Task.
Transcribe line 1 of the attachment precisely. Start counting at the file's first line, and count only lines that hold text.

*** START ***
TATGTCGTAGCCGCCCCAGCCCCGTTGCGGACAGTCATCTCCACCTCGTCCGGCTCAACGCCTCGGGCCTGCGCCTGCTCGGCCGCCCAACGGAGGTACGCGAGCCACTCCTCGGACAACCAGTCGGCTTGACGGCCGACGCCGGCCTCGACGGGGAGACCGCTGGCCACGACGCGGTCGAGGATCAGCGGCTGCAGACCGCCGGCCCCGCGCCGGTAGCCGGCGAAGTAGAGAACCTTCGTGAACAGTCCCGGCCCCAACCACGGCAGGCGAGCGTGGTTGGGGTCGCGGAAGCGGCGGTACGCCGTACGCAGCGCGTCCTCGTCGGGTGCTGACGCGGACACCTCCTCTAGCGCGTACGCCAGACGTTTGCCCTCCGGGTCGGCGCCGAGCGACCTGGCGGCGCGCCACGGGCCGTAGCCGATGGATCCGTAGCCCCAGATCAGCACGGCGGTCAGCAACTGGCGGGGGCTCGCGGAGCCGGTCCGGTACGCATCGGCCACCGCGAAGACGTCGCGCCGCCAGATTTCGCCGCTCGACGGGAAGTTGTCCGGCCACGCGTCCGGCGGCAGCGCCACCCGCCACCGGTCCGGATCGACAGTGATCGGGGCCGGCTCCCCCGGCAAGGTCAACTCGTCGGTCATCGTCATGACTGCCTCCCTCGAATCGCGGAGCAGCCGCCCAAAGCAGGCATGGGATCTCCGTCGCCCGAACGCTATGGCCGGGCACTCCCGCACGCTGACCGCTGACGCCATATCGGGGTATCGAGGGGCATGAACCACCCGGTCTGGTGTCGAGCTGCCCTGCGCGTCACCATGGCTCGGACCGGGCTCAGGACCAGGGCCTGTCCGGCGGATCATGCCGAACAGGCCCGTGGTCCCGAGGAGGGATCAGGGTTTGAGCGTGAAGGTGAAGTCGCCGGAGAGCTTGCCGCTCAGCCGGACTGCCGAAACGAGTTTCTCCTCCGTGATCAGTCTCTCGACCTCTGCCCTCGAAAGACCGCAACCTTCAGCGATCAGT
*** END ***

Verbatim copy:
TATGTCGTAGCCGCCCCAGCCCCGTTGCGGACAGTCATCTCCACCTCGTCCGGCTCAACGCCTCGGGCCTGCGCCTGCTCGGCCGCCCAACGGAGGTACGCGAGCCACTCCTCGGACAACCAGTCGGCTTGACGGCCGACGCCGGCCTCGACGGGGAGACCGCTGGCCACGACGCGGTCGAGGATCAGCGGCTGCAGACCGCCGGCCCCGCGCCGGTAGCCGGCGAAGTAGAGAACCTTCGTGAACAGTCCCGGCCCCAACCACGGCAGGCGAGCGTGGTTGGGGTCGCGGAAGCGGCGGTACGCCGTACGCAGCGCGTCCTCGTCGGGTGCTGACGCGGACACCTCCTCTAGCGCGTACGCCAGACGTTTGCCCTCCGGGTCGGCGCCGAGCGACCTGGCGGCGCGCCACGGGCCGTAGCCGATGGATCCGTAGCCCCAGATCAGCACGGCGGTCAGCAACTGGCGGGGGCTCGCGGAGCCGGTCCGGTACGCATCGGCCACCGCGAAGACGTCGCGCCGCCAGATTTCGCCGCTCGACGGGAAGTTGTCCGGCCACGCGTCCGGCGGCAGCGCCACCCGCCACCGGTCCGGATCGACAGTGATCGGGGCCGGCTCCCCCGGCAAGGTCAACTCGTCGGTCATCGTCATGACTGCCTCCCTCGAATCGCGGAGCAGCCGCCCAAAGCAGGCATGGGATCTCCGTCGCCCGAACGCTATGGCCGGGCACTCCCGCACGCTGACCGCTGACGCCATATCGGGGTATCGAGGGGCATGAACCACCCGGTCTGGTGTCGAGCTGCCCTGCGCGTCACCATGGCTCGGACCGGGCTCAGGACCAGGGCCTGTCCGGCGGATCATGCCGAACAGGCCCGTGGTCCCGAGGAGGGATCAGGGTTTGAGCGTGAAGGTGAAGTCGCCGGAGAGCTTGCCGCTCAGCCGGACTGCCGAAACGAGTTTCTCCTCCGTGATCAGTCTCTCGACCTCTGCCCTCGAAAGACCGCAACCTTCAGCGATCAGT